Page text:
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Marshall basketball: Herd comfortable with shot selection

HUNTINGTON, W.Va. - The statistics, laid out side by side, don't look great. The Marshall men's basketball team is fourth among 16 Conference USA teams in 3-point shots taken. It's 15th in 3-point percentage.

Yet Thundering Herd coach Tom Herrion said those numbers alone shouldn't lead one to believe that Marshall relies too much on the 3.

"We've got much more balance in our shot selection and our shot distribution," he said. "We're not a consistent 3-point shooting team, so we can't rely on it too much. We've got guys who can make them. I don't think we're over-relying on them."

Herrion considers his team's shot selection to be improving, but not optimal, and something the Herd can improve on going into Thursday's final road game of the season at 7 p.m. at Old Dominion.

While Marshall (9-19, 3-10 C-USA) takes a lot of 3s - an average of 19.9 per game - it also makes more than most teams in the conference. The Herd's 6.11 made 3s per game is sixth among C-USA's 16. That averages out to a 30.7-percent success rate. It also happens that Marshall's scoring strengths come from slashers and jump-shooters like freshmen Kareem Canty and Ryan Taylor and sophomore Chris Thomas, rather than from traditional back-to-the-basket post players.

"We don't have that dominant low-post scorer," Herrion said, "so it's a delicate balance."

It's also something that isn't new with Herrion-coached Herd teams. Last season's Marshall squad averaged 20.2 3-point attempts, made 6.19 per game and shot 30.7 percent from 3, which was last in the then-12-team conference. Two seasons ago, when Marshall made the NIT, it was next to last in 3-point percentage (31.3 percent) and averaged 18.5 attempts and 5.8 makes a game.

Herrion said there are other factors that go into what makes a good 3-point attempt - when it's shot, whether it's open or contested, and whether the team has worked to find the best shot. Passing on a good shot because its farther away won't work, he said.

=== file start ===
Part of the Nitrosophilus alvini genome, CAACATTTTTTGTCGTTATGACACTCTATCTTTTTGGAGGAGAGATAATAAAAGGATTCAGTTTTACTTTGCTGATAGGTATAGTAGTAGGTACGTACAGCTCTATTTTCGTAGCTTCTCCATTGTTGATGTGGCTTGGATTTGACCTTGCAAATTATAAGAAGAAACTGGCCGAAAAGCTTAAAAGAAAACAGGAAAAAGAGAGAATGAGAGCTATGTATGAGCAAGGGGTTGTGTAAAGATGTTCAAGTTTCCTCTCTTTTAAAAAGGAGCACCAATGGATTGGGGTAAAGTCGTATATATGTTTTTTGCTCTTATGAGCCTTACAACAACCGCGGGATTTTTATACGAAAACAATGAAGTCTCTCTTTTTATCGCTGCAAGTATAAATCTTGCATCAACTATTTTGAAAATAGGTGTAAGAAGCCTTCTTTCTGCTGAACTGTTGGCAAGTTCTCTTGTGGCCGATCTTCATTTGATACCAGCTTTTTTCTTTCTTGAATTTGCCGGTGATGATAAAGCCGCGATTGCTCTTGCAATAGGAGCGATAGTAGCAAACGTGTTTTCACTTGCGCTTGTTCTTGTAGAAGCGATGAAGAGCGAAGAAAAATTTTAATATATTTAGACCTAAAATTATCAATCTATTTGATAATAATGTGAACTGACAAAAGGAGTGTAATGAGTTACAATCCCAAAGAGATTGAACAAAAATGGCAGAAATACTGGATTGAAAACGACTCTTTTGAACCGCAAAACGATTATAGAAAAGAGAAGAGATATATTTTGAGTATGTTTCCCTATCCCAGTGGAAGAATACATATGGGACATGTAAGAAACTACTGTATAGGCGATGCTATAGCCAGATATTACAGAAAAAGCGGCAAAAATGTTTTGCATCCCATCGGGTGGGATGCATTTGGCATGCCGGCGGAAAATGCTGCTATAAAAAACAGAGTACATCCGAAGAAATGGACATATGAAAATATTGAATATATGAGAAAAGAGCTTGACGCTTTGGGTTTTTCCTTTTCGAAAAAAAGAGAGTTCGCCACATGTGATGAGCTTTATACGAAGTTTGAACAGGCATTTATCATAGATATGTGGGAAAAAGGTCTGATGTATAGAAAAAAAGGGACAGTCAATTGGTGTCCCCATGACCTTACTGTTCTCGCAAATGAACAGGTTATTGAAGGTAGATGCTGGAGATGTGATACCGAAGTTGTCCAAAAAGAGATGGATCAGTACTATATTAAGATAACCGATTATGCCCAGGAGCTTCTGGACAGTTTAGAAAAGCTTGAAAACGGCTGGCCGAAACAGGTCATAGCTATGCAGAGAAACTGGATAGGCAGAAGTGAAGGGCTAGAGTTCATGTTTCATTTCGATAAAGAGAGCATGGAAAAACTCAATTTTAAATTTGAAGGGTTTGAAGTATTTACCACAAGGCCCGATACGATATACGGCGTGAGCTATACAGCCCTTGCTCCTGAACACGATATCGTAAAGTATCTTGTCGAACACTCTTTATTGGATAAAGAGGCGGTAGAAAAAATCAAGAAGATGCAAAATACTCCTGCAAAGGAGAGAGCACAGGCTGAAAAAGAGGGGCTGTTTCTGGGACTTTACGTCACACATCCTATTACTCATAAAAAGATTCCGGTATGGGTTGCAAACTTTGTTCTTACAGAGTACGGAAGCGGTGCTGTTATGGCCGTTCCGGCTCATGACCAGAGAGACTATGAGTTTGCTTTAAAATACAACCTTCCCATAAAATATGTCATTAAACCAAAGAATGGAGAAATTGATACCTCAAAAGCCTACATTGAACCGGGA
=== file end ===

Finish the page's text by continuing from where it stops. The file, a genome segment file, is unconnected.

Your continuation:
"We have to have guys take open shots," Herrion said. "You can't not shoot. Shots start to show ... I think its more important to grade whether it's a good shot or a bad shot. That does go in concert with what type of shooter you are, but our shot selection has improved immensely over the last couple of weeks."

Both Herrion and the players figure it could get even better. Sophomore guard Tamron Manning said it must, especially considering how many teams have used zone defense against the Herd, forcing their shots to come from deeper on the court.

Finding the right 3-pointers and hitting them should help bust those zones and give Marshall more room to drive to the basket, he said.

"That's how I've always come up, that if someone plays you in zone, you shoot your way out of the zone," Manning said. "We've just got to be confident, step into shots and knock them down."

Taylor still sees possessions where players hoist 3s too quickly, or shoot them with a defender in their faces. Patience and effective ball movement would make those bad shots better.

"Sometimes I think we settle with a first shot or its the first pass in the possession and an open shot, let me take it," Taylor said. "When we make the ball move and we have good shots, I think it's a good shot for us. A lot of our team can hit the shot."

Patience isn't always there for a young roster that sometimes looks for the home-run 3-pointer to kill a rally or take a lead. For the Herd to estabilish any momentum heading into its final three regular-season games, Taylor said that patience needs to develop.

"I think we're young and we're growing through it," he said. "We're understanding that every possession counts. If they don't, it's going to hurt you in the long run."

Contact sportswriter Derek Redd at derek.redd@dailymailwv.com or 304-348-1712. His blog is at blogs.charlestondailymail.com/marshall. Follow him on Twitter @derekredd.


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